Snoring is often talked about by doctors. Well, that makes sense. After all, snoring is a health issue that deserves medical attention. That puts doctors in a very good position to impart critical information about snoring. Needless to say, they’re the best people who can help cure it as well.
It’s seldom that we hear engineers talk about snoring. So, when they do, our ears are open.
Haibo Dong is an associate professor of mechanical and aerospace engineering.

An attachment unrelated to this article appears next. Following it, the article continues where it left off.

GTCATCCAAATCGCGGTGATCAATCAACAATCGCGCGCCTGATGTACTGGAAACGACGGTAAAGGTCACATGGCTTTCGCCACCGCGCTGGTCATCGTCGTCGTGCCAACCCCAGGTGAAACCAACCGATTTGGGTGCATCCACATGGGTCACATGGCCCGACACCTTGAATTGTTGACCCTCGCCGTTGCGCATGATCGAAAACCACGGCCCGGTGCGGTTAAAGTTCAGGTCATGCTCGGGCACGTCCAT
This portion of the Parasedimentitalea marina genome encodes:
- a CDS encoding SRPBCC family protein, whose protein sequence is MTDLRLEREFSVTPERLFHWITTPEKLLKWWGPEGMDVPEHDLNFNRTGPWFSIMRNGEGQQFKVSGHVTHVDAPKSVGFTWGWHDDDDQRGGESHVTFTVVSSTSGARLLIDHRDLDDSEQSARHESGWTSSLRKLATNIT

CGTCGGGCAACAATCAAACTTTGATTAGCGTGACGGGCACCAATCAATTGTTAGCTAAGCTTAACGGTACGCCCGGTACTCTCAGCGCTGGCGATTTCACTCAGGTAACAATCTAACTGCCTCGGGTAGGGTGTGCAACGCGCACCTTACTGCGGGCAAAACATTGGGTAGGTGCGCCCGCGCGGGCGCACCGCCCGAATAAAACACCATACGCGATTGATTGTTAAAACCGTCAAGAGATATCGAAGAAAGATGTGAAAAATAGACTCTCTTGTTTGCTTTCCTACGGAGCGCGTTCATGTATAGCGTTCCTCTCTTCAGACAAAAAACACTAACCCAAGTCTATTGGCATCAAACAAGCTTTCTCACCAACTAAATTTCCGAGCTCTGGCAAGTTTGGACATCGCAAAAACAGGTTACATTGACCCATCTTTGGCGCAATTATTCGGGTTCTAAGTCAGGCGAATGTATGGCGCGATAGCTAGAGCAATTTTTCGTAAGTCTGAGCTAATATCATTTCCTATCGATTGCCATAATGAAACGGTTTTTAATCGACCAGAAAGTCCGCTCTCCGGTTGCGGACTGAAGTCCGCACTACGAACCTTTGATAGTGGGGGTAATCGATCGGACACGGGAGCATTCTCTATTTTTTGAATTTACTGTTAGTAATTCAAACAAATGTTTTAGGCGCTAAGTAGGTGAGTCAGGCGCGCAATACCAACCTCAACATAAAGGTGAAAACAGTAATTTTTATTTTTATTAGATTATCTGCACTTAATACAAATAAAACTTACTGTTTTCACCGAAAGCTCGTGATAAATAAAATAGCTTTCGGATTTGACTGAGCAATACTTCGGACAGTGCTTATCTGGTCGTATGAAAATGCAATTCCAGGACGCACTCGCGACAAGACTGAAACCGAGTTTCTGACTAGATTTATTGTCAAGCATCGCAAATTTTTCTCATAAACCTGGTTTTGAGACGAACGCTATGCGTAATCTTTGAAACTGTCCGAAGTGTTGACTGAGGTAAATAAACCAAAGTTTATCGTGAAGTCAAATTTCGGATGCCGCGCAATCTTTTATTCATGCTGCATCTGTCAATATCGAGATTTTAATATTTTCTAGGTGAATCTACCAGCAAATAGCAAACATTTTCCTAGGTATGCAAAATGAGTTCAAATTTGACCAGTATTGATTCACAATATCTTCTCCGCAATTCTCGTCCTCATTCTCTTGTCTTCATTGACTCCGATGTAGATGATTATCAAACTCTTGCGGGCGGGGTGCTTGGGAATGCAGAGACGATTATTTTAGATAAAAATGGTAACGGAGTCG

Dong and Ph.D. students Junshi Wang and Pan Han are gaining new understanding of the fundamental science behind sleep apnea by using CT scans and MRIs to image the mouth and nose and the full airway – the “windpipe” – during snoring and apnea, and then computer-modeling the actions that cause vibrations of the uvula and obstructions. They are looking for the changes in the shape of the airway during sleep that cause perturbations in airflow. Those perturbations are the vibrations of snoring and the often-resulting breathing difficulties.
Snoring can be treated. Unfortunately, some treatments fail.
“Treatments often fail